Environment Video

To understand the history of human occupation in this region, one must understand the climatic changes which took place over time along the coast of North America. The native peoples who lived in these areas seem to have adapted, moved, or disappeared with the ebb and flow of the shifting climate.

In the past archeologists explained culture change almost exclusively in terms of migration. Today migration is still acknowledged as an important cause of culture change, but archeologists ask questions about why movements of people occurred and what their consequences were. Interpreting the cause of culture change is always a difficult task. However, combining information from different sources like archeology, history, climate and vegetation history, sea-ice studies, and even studies of insect and beetle remains helps scientists understand the past.

Willows Island, Frobisher Bay
Cultural Areas
There is no question that the Norse migrated from their homelands in Scandinavia and the British Isles into the North Atlantic islands. The last stage of this movement, to Greenland, occurred at the end of the 10th century. Two hundred years later, either in northern Greenland or adjacent Helluland, the Norse met the eastward-moving Thule people, whose homeland only a century or less earlier had been the Bering Strait region in Alaska. It now appears that both of these movements had a common cause.

For many years it has been thought that climatic warming that began about A.D. 800 and continued until about A.D. 1300 facilitated Viking expansion and the establishment of thriving farming settlements in Greenland. This same warm period, which was probably five or six degrees (F) warmer than the present, was strongly felt in the western North Atlantic where it resulted in calmer weather and less pack ice around Greenland and in the Canadian Arctic.

Climatic warming may also have opened ice-blocked passages in the Canadian Arctic archipelago, allowing bowhead whales to travel freely between the Bering Sea and Baffin Bay. The appearance of bowhead bones in Thule culture sites in the Canadian arctic signals a major environmental, biological, and cultural change, all of which seems to have been related to climatic warming.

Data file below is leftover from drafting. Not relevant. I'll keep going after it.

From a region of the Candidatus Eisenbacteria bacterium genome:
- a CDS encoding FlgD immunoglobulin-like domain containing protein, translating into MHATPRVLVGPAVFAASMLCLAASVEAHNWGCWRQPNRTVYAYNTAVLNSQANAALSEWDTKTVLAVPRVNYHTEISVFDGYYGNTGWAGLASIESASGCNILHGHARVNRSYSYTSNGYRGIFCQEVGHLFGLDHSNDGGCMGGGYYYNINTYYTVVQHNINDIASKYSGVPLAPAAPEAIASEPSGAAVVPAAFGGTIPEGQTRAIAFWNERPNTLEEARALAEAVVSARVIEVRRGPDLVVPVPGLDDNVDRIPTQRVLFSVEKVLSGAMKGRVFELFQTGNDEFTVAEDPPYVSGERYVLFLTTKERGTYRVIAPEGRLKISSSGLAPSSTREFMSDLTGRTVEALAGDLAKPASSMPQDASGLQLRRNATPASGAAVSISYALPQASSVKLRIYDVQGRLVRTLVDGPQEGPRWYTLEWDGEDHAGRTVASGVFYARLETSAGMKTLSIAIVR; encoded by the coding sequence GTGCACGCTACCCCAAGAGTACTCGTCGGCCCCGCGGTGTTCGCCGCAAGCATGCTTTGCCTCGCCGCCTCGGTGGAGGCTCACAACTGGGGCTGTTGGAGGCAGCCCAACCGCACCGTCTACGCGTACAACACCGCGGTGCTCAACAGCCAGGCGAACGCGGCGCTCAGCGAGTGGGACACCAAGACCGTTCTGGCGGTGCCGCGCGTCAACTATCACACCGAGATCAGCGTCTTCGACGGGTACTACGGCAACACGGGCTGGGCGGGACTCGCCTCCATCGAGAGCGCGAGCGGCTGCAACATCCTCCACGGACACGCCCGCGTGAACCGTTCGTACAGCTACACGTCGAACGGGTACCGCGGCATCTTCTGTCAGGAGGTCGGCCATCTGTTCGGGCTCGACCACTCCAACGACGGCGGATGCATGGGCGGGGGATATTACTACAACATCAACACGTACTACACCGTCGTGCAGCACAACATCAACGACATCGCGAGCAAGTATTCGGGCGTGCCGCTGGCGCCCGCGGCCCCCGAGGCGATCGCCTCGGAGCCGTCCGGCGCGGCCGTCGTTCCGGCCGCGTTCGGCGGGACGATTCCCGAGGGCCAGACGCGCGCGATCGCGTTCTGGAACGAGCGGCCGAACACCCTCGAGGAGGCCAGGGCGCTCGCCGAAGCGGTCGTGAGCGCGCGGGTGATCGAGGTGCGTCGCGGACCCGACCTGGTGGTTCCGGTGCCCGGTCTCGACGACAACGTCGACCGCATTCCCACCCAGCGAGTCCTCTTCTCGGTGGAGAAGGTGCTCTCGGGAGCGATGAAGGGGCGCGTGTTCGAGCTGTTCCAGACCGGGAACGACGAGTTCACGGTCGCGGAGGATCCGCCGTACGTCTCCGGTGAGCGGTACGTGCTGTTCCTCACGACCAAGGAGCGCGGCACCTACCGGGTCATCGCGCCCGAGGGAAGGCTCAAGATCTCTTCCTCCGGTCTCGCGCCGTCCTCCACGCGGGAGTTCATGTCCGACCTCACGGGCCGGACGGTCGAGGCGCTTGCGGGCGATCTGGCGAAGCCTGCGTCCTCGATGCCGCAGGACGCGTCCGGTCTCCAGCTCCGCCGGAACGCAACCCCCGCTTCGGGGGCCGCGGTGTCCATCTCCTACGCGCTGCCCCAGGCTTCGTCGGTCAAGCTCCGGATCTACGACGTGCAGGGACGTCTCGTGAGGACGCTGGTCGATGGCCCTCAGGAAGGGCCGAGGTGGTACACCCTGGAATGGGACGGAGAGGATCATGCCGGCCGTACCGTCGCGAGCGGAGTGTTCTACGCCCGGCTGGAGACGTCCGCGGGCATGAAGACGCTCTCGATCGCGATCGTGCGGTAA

Pat Sutherland on Thule Eskimo

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By A.D. 500 Alaskan Eskimos had begun to develop the technology needed to capture and kill large baleen whales. When the ice passages that had previously blocked the Central Arctic opened, bowhead whales and Alaskan Thule culture hunters followed. Arriving in the Eastern Arctic, they-like the Norse-soon discovered they were not alone. These areas had been previously settled by Dorset people. Within a few hundred years the Dorsets were largely absorbed or replaced by the more aggressive and technologically advanced Thule people.

Willows Island, Frobisher Bay
Willows Island, Frobisher Bay
Environmental studies have also suggested that the decline of whale-hunting that occurred in Central Arctic Thule culture after A.D. 1400 was caused by closure of the Central Arctic passage to large whales. The loss of whales forced Thule people to shift from whaling to ice-hole seal hunting throughout much of the central arctic. The onset of the Little Ice Age, well-documented in ice cores, pollen studies, and other sources, not only seems to have brought much of the Canadian arctic back to a Dorset-style economy. It also has been cited as the major cause for the extinction of the Greenland Norse colonies, for it is at this time that Thule Inuit begin to settle permanently in the area of the Norse settlements in southwest Greenland. Climatic cooling and the appearance of pack ice in southern Greenland is believed to have played a role in both the decline in productivity of the Norse farms and the expansion of the sea mammal-hunting Thule people. Even the Norse house fly had to abandon its old European Greenland home to make room for the companion fauna of the new Inuit residents!


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